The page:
Christine Jorgensen

Christine Jorgensen was the first person in the US to gain fame for having sex reassignment surgery. She used her celebrity status, despite its accompanying hardships, to advocate for the rights and acceptance of transgender people.

Christine Jorgensen in the mid-1950s.
Photo courtesy of

She was born in The Bronx on May 30, 1926 to Danish-American parents. Jorgensen was aware that she identified as female from a very early age. She wrote for American Weekly in 1953 that she disliked boy’s clothes as a child and envied her older sister Dorothy’s dresses. As a teenager, she found herself more envious of girls than interested in them, and felt an attraction to boys. To escape her personal turmoil, she took up photography. Her father, an amateur photographer himself, built a darkroom for them to use. Christine took classes at the New York Institute of Photography but remained a shy, introverted person.

After graduating from high school in 1945, Jorgensen was drafted by the US Army. She served as a clerk in Fort Dix, New Jersey for a year and was discharged after the war ended. In the late 1940s she discovered a book called The Male Hormone at a library, which suggested that the solution to the “problem” of her femininity was to take testosterone. Instead, she decided to pursue an official transition, recognizing herself as a woman, not as an un-manly man or as a homosexual man. She began taking estrogen, but sex reassignment operations were not available in the United States at the time, so Jorgensen traveled to Denmark and began treatment in 1950 under Dr. Christian Hamburger. Hamburger was one of the few doctors willing to recognize that Christine was not homosexual and was genuinely transgender, and he treated her free of charge. She adopted the name Christine in his honor. She kept her transition extremely private for the two years it required her to remain in Denmark. Her story was leaked in 1952 while she was still in hospital in Copenhagen, and she had to deal with massive amounts of publicity and unsavory headlines. “Ex-GI Becomes Blonde Beauty” was the first headline, circulated by the New York Daily News on December 1, 1952. This first leaked story included photos of her both pre- and post-transition, which was a massive violation of her rights to her privacy. Christine returned to the US in 1953, where she was met with a barrage of media at the airport. In an act of both self-preservation and foresight, she decided that she would not be putting herself on display without fees. She told her story to American Weekly magazine. She developed a nightclub act and, according to The New York Times, said, “I decided if they wanted to see me, they would have to pay for it.”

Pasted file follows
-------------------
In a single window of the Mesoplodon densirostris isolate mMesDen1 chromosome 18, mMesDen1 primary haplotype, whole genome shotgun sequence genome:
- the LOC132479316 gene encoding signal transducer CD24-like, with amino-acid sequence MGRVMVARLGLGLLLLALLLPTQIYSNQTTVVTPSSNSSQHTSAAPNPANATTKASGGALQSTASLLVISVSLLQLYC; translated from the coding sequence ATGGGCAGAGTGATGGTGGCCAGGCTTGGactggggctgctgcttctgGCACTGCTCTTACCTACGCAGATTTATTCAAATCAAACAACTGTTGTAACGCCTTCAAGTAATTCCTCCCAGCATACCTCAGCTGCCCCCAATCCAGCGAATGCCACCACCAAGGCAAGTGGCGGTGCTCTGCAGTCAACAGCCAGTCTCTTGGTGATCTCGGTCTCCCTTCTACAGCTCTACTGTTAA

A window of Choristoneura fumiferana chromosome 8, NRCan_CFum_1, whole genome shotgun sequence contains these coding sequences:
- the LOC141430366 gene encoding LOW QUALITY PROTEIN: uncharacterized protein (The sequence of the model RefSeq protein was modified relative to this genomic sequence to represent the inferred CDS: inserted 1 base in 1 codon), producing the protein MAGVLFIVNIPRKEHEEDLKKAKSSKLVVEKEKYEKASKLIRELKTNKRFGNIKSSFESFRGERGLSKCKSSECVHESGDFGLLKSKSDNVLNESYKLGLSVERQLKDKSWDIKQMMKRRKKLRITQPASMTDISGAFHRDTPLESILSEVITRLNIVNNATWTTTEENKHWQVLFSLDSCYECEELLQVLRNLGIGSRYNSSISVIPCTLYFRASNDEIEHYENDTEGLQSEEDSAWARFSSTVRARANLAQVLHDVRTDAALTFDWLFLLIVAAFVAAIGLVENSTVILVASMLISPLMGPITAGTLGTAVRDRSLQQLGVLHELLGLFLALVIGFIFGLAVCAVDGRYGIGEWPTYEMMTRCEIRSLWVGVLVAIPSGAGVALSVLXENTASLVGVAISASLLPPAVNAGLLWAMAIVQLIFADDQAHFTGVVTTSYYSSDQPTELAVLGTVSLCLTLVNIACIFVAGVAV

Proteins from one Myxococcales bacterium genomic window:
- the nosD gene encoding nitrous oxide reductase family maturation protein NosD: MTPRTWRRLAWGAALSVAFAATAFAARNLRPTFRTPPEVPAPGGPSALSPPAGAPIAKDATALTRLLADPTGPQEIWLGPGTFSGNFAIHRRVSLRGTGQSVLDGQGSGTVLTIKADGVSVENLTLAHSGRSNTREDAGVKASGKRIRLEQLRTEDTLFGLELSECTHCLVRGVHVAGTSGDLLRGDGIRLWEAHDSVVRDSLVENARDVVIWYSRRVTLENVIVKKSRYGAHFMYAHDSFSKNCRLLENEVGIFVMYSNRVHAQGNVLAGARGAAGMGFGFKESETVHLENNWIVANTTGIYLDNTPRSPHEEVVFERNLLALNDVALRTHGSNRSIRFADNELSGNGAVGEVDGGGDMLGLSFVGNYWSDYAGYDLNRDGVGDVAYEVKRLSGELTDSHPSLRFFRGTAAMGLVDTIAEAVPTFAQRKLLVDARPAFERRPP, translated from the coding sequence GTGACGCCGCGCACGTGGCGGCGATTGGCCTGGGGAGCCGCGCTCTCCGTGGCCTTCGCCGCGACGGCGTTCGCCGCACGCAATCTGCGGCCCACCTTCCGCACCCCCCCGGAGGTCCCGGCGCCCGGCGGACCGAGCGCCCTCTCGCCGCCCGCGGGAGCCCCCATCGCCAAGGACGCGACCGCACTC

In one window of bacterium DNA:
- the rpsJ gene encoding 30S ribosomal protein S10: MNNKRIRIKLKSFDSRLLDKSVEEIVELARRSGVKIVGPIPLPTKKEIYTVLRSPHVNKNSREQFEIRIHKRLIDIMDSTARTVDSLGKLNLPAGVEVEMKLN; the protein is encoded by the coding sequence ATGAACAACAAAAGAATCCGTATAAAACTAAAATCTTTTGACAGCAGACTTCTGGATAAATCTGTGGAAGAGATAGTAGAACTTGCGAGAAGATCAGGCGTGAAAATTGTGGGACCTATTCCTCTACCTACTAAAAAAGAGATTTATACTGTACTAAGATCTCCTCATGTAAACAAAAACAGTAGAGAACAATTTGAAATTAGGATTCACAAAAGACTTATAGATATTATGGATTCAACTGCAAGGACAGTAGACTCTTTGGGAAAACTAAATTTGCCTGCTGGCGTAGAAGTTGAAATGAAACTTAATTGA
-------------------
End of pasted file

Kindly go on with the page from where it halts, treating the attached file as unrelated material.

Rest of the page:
“You don’t do it primarily for sexual reasons, you do it because of who you are.”

– Christine Jorgensen on transgender identity